A perspective on key retail trends for 2025

Article tagged with: Strategy

It’s rare to get a definitive insight into the plans, habits, tastes and turnoffs of shoppers at scale, which is why the RIS ninth annual study of 5000 shoppers is a must-read for retailers keen for today’s data and what it might mean for tomorrow’s trends in retail.

The Retail 2025 Shopper Study translates the collective wisdom of 5000 shoppers into sharp insights and singles out seven key trends, on everything from the prospects for retailers’ own mobile apps (poor, unless those apps are utterly transformed) to the outlook for voice-enabled search (growing fast, but held back by shopper concerns about eavesdropping by home assistants like Alexa).

Of the seven key trends pinpointed by Joe Skorupa, Editorial Director of RIS News, the three that especially caught our eye include:

1 – Today’s brick-and-mortar experience is dead. 

With 24% of shoppers admitting they go to stores less today than they did five years ago and the vast majority (66%) saying they search for what they want on Amazon, it’s obvious that retail stores will need to make some big, bold changes in order to survive. That includes giving shoppers immersive, satisfying in-store experiences. This might include changes at the till, and no till – 59% of respondents use said they prefer “grab-and-go” stores that let them pay directly from their own phones – but it may also include interactive, shoppable screens. Skorupa argues that shoppers are expecting stores “to be reinvented” in 2025, and the signs are that retailers offering the most seamless engagement with customers in store will come out on top.

2 – Consumers will agree to share their “shopper profiles”

The study’s data reveals that shoppers are overwhelmingly open to receiving personalized offers and promotions, and they’re willing to share data about their preferences in order to receive those. There was good news here for food retailers: topping the list of the personal information types shoppers are willing to reveal include food favorites (60%) followed by drink favorites (59%), even extending to personal information about allergies (41%) and diet restrictions (39%). The big win will be when this rich data can be matched with technology to identify shoppers in real time as they enter stores; retailers who get it together to exploit both these technologies will acquire the all-important ability to send relevant messages to individual shoppers, and do so at scale.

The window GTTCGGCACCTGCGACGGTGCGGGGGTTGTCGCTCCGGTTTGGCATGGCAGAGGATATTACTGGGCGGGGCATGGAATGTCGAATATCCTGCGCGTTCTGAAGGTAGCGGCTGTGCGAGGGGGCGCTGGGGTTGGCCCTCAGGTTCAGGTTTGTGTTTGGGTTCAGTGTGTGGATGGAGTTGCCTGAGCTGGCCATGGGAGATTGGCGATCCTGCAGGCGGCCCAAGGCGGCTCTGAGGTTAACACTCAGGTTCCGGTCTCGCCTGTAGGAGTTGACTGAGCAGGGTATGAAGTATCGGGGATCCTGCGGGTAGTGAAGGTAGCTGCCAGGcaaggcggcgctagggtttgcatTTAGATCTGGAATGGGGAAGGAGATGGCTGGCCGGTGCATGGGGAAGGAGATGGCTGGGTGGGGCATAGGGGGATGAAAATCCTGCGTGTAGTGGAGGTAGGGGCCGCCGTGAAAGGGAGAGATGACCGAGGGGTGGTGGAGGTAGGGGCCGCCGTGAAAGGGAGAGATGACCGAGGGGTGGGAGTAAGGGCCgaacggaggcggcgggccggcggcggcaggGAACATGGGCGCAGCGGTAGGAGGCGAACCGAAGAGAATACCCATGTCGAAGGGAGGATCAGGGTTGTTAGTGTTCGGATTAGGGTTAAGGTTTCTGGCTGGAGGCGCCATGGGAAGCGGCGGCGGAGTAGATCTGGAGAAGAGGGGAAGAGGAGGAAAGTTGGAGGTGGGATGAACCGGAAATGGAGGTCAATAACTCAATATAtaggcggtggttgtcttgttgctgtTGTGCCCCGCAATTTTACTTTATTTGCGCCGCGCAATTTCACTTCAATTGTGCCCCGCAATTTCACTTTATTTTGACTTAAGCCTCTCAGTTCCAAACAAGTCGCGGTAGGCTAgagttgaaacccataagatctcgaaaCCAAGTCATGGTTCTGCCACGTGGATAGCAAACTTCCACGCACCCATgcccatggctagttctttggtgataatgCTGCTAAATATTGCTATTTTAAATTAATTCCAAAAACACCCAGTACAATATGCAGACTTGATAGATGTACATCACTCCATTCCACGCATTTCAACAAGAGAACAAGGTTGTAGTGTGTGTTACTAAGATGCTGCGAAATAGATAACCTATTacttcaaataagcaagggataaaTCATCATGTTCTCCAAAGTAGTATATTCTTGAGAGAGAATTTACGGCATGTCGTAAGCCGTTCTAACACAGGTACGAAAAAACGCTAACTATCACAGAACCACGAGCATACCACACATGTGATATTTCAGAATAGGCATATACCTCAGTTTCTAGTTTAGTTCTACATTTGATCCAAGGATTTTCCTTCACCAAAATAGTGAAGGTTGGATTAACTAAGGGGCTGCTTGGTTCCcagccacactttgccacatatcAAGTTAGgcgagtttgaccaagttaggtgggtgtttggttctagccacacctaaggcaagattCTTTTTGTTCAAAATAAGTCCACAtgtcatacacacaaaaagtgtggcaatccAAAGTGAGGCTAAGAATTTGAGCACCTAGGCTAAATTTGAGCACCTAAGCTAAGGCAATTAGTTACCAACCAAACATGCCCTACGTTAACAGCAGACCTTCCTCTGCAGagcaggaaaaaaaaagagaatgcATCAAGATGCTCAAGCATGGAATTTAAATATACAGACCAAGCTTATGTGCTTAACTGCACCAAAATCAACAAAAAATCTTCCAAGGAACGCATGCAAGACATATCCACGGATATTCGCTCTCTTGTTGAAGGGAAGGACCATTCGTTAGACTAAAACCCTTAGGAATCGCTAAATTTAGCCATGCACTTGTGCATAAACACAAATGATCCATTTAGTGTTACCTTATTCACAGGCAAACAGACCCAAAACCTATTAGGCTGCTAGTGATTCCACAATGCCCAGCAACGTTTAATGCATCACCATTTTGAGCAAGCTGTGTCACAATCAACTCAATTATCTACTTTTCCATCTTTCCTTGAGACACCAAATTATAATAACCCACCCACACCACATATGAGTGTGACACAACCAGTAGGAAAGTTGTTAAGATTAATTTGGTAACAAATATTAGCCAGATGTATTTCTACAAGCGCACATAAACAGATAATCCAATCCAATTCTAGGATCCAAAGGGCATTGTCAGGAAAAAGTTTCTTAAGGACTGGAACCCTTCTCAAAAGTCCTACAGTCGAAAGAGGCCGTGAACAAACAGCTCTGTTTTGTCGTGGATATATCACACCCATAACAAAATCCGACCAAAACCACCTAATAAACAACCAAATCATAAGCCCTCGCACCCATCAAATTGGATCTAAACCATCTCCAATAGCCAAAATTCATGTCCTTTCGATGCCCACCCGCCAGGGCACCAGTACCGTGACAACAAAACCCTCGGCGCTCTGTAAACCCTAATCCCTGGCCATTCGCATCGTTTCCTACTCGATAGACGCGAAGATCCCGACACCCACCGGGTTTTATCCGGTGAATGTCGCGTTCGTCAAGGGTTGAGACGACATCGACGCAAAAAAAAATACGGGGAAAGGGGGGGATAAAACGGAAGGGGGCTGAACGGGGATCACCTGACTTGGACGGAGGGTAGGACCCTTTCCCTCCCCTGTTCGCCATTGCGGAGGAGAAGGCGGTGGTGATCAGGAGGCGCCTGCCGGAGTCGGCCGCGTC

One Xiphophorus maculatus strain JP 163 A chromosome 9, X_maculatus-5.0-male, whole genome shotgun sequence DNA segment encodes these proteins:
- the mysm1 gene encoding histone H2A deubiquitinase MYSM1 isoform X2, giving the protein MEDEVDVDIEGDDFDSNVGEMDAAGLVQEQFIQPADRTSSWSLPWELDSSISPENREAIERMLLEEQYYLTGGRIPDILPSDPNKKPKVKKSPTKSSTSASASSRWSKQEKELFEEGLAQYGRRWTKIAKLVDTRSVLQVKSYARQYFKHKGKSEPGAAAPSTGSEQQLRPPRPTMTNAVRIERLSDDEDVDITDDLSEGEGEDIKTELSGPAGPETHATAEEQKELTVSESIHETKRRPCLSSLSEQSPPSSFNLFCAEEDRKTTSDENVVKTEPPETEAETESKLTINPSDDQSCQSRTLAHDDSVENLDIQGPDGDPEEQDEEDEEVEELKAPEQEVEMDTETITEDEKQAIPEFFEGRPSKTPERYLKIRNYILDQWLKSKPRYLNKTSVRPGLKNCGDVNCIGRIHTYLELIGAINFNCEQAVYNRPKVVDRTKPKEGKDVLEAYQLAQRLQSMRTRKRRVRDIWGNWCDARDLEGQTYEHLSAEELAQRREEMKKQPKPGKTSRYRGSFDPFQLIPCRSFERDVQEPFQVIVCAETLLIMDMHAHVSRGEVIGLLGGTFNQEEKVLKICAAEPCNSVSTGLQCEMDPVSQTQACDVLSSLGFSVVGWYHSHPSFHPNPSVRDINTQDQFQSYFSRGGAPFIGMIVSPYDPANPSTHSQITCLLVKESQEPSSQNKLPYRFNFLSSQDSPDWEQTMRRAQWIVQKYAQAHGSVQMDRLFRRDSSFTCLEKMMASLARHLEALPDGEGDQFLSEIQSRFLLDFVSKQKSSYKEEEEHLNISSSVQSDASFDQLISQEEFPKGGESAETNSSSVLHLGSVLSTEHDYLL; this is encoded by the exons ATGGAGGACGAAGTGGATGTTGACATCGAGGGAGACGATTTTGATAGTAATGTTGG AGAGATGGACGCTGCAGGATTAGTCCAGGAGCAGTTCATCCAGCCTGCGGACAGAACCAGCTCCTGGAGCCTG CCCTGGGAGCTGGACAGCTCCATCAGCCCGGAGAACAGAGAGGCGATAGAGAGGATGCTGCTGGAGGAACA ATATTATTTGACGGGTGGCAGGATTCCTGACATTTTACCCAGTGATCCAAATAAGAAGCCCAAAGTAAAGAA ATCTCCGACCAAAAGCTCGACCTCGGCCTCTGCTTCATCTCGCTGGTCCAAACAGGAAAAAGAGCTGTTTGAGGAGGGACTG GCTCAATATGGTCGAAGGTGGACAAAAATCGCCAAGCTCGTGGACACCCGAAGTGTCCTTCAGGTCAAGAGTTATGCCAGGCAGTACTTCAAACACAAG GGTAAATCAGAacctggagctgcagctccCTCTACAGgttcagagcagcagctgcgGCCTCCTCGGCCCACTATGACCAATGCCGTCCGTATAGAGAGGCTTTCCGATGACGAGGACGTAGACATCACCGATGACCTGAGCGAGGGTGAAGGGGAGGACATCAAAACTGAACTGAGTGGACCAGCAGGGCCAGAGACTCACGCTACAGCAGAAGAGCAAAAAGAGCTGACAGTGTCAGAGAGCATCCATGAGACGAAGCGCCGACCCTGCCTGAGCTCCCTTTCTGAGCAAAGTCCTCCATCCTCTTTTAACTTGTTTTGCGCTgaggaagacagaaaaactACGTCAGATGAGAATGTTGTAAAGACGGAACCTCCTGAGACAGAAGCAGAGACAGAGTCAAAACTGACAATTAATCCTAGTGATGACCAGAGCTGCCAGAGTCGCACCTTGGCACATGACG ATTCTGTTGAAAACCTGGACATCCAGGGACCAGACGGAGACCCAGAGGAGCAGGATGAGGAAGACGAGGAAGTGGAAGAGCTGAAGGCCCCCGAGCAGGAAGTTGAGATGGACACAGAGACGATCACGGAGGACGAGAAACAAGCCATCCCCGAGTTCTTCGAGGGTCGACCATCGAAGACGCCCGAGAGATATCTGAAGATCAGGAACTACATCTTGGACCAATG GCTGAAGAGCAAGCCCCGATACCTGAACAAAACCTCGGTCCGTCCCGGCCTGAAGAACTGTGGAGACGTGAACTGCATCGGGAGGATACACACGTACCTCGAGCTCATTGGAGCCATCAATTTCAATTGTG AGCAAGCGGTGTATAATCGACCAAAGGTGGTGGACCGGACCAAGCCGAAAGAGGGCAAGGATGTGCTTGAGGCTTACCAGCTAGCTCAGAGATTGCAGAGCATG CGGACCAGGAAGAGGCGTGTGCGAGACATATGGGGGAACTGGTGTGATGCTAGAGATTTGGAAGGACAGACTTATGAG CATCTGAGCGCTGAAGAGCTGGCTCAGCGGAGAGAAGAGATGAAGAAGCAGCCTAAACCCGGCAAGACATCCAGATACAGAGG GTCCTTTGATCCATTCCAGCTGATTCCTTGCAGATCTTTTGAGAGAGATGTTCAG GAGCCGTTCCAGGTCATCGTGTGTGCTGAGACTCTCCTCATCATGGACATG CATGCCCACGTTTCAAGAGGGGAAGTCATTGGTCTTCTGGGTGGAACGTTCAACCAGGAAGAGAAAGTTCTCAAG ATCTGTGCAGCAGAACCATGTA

3 – Shoppers will agree to be identified, but not Minority-Report style

Remember the digital signs that continuously called out to Tom Cruise as he walked past them in Minority Report? Research shows customers find the concept an utter turn off, but perhaps surprisingly, they’re open to being personally identified and contacted in a shop, if it’ll save the money. Respondents overwhelmingly say they are open to receiving real time reminders in-store to redeem an offer (65%) or to take advantage of a promotion running right now in the store where they’re standing (59%). 

The picture that coming together of retail in 2025 is one of contrasts, with shoppers still guarded about technologies they find intrusive or creepy, but willing to share data in order to secure a bargain.

The picture that coming together of retail in 2025 is one of contrasts, with shoppers still guarded about technologies they find intrusive or creepy, but willing to share data and even be individually identified in store in order to secure a bargain. At every turn, retailers must communicate with shoppers and ensure fully informed buy-in to any initiatives: as the trends report emphasizes, retailers seeking to modernize in order to guarantee their own survival can’t sacrifice shopper trust. Because once it’s gone, it’s gone forever.

Seek out and read the whole trends report here, available free on registration with RIS News. 



RIS News. (2018). Retail 2025 Shopper Study: The Future of Retail Is Already Here. [online]

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